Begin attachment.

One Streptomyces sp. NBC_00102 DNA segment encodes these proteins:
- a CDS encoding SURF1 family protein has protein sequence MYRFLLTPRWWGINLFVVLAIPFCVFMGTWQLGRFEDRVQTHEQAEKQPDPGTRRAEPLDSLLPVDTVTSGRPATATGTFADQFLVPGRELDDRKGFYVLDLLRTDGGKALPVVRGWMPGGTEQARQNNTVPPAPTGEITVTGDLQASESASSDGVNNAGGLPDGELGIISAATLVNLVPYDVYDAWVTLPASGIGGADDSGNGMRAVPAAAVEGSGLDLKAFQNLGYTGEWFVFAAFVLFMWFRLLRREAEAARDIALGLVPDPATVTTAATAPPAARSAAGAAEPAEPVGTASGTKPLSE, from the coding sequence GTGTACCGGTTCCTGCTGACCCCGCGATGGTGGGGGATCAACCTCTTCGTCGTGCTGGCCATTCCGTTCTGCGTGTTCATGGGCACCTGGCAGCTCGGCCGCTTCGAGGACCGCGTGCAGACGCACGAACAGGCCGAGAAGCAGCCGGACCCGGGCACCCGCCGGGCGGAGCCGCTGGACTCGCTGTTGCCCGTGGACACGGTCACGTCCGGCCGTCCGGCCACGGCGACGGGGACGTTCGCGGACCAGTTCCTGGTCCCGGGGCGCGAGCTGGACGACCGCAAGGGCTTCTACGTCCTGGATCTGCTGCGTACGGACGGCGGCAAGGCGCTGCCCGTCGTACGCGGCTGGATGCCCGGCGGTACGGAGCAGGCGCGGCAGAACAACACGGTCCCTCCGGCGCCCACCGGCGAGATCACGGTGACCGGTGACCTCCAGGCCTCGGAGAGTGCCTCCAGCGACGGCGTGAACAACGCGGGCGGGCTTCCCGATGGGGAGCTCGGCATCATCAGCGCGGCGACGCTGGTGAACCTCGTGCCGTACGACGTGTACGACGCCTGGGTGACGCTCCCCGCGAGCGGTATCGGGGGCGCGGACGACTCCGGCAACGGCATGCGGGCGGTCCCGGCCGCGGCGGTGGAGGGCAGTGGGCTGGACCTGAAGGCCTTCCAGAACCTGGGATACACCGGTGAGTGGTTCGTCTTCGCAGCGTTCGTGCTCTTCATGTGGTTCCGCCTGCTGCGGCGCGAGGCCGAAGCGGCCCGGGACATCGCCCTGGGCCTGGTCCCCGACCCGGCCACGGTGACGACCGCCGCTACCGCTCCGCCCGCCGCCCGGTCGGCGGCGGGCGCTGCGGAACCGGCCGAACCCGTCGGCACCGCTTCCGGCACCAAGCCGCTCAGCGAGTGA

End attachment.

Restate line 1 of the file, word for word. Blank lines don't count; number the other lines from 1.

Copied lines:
One Streptomyces sp. NBC_00102 DNA segment encodes these proteins: